Mr and Mrs
Hillary with Lakpa Sherpa and her 15 year old sister who summited
working group will be set up to look at the threat that climate change poses
to World Heritage sites across the world and develop a response strategy to
deal with it, the UNESCO World Heritage Committee (WHC) agreed in Durban,
South Africa today. But UNESCO did not make any decision on whether to put the
Everest (Sagarmatha) National Park and two other sites on the UN danger list.
and lawyers are calling on the WHC to reconsider listing
other sites at next year’s meeting, when the working group reports. They have
also welcomed the overarching climate change initiative, but are demanding
urgent action to protect these sites for future generations, as legally
required by the World Heritage Convention.
World Heritage Committee recognised today that “the impacts of climate change
are affecting many and are likely to affect many more World Heritage
properties” and that “early action” is needed to respond to these threats. The
Committee accepted a UK proposal to host a meeting of the expert group –
including the petitioners – which will report next year, on a response to the
Heritage Convention legally requires all countries to pass intact World
Heritage Sites to future generations. Campaigners argue
will not happen unless urgent action is taken to stop the melting of the
Himalayas and to prevent many glacial lakes from bursting, threatening the
lives of thousands of people and destroying a unique and irreplaceable
environment. The campaign is organised by Pro Public (Friends of the Earth
Nepal) and the Climate Justice Programme, and is supported by Friends of the
Earth International and notable individuals including Sir Edmund Hillary ,
Sir David Attenborough, Sir Chris Bonington and Reinhold Messner.
groups, including the Belize Institute of Environmental Law and
Foro Ecológico del Perú, are also calling for coral reefs in Belize and
glaciers in Peru to be added to the danger list as a result of climate change.
Sharma, Executive Director of Pro Public (Friends of the Earth Nepal) said:
“It is a positive sign that the committee has considered our request to
address the impact of climate change on the Sagarmatha National Park and has
decided to form an expert group to work on recommendations for action.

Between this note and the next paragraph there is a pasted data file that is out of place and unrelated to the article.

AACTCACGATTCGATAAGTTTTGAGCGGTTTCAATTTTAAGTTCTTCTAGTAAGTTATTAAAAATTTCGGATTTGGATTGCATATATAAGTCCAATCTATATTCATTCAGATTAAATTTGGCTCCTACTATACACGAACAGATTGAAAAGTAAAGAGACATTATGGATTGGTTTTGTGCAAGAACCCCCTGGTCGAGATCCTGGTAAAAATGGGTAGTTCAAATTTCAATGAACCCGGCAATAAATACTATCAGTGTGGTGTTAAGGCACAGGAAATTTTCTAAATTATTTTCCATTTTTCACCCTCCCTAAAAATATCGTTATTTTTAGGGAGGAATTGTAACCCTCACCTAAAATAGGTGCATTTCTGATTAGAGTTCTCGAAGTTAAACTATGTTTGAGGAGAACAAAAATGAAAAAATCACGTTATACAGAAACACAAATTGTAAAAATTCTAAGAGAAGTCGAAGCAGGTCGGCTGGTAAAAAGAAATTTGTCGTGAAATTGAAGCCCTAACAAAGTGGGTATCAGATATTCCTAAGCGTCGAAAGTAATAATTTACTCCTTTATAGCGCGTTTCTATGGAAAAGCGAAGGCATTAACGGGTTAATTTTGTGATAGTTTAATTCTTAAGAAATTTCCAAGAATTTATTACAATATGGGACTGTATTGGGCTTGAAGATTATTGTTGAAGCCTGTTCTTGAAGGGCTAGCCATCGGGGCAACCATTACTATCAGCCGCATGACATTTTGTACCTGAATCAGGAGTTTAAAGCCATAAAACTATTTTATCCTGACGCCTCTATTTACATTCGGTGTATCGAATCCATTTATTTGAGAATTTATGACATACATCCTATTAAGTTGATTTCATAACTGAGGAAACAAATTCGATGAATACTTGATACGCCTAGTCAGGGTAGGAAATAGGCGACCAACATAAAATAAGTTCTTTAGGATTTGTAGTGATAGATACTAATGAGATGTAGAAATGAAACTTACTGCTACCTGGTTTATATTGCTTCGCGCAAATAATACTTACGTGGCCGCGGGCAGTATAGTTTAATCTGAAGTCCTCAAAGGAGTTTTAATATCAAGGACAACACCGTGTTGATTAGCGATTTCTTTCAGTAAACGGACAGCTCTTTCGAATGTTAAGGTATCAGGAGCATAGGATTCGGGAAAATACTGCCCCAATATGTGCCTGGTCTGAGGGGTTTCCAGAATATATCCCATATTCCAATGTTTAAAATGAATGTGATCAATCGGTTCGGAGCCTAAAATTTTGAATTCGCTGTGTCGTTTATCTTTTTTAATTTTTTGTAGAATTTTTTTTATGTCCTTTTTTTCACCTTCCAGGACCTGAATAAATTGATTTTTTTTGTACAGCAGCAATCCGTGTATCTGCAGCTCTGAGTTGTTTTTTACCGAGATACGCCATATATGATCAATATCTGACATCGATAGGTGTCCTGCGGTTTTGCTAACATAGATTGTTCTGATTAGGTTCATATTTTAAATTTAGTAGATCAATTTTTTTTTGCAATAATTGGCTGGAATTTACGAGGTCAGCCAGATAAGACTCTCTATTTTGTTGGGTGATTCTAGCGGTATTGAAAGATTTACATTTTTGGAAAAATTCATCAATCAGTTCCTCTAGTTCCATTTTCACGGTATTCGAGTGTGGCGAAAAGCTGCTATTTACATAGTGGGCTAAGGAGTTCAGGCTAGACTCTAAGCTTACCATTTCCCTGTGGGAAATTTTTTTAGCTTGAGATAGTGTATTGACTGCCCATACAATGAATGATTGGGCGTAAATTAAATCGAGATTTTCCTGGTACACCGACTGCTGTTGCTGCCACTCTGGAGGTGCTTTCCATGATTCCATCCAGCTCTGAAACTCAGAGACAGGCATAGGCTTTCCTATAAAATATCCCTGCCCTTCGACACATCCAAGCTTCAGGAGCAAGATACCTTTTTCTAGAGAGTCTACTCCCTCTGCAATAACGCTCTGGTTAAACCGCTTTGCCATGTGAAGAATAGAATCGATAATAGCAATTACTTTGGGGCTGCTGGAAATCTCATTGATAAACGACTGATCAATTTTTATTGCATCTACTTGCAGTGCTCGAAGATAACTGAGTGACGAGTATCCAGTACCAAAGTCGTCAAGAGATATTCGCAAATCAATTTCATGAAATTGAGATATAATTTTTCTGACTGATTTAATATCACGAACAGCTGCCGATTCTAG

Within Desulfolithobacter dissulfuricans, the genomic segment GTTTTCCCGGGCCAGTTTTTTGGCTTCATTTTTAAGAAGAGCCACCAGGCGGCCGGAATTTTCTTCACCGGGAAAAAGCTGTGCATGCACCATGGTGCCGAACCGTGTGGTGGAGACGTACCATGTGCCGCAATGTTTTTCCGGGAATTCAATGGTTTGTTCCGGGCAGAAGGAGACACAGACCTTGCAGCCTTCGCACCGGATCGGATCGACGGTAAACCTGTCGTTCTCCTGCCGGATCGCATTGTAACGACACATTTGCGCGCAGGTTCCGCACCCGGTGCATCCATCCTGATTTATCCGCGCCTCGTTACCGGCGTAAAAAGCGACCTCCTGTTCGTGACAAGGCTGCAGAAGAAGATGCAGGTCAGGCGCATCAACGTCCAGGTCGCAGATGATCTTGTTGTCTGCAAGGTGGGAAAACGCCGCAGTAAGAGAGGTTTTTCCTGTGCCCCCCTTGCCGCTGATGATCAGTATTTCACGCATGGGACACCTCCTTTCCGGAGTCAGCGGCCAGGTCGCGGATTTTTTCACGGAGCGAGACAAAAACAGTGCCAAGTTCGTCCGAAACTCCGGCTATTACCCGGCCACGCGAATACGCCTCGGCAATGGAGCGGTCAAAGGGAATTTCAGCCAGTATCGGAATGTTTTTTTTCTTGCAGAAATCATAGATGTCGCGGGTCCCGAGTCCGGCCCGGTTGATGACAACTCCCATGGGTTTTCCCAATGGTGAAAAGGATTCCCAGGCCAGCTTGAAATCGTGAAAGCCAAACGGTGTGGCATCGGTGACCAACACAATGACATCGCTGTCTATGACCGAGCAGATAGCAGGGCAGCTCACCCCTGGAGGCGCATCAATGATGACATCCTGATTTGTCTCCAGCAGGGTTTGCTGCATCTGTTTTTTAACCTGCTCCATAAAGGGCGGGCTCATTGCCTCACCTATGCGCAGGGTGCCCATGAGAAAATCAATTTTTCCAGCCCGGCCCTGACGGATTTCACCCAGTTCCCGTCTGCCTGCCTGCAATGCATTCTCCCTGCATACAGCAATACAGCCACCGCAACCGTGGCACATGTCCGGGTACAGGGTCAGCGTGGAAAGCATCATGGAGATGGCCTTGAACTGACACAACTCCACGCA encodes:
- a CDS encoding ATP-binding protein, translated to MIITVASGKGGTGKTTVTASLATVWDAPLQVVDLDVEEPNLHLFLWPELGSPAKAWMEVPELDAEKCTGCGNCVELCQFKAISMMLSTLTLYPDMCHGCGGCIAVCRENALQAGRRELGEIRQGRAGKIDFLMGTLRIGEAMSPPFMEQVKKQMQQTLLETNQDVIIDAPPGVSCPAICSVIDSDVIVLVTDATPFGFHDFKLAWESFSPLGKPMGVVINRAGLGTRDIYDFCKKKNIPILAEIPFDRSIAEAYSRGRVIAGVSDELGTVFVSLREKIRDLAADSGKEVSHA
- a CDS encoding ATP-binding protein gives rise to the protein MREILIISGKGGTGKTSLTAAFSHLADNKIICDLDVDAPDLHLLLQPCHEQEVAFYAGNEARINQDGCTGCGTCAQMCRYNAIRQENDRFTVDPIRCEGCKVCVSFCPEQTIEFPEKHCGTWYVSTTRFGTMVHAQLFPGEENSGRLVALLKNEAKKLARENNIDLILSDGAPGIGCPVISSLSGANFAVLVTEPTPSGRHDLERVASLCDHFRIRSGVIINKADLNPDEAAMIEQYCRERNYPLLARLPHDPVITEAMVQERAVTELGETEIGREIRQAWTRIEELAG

However, the problems created by climate change in the park are immense. Large
glacial lakes are forming which could burst at any moment, destroying the
lives andlivelihoods of local people. Waiting until the next meeting before
taking action may be too late.
majestic beauty of Everest is lost, future generations would never forgive
UNESCO for its inaction. It is time for the committee to
immediate action to protect all those World Heritage Sites which are being,
and will be, impacted by climate change.”
Roderick, Director of the Climate Justice Programme said: “Although these
sites have not yet been placed on the UN danger list, we are delighted that at
long last climate change is on the World Heritage Committee agenda, and that
this issue will hopefully now be properly addressed. We appreciate the efforts
of the UK delegation and the interventions of new Zealand, the Netherlands,
Portugal and St Lucia in helping to make this happen.
“Unfortunately the work of heritage bodies is seriously undermined by the
failure of the developed world to reduce their greenhouse gas
We can devise management plans until we are blue in the face, but the legal
obligation to pass World Heritage Sites intact on to future generations will
not be met without big cuts in emissions.”
the Earth International’s climate campaigner Catherine Pearce said: “Climate
change is already happening, and will become an even bigger threat in the
coming years. UNESCO must wake up to the danger, and push countries to
urgently cut their greenhouse gas emissions in order to protect the best parts
of the planet.”
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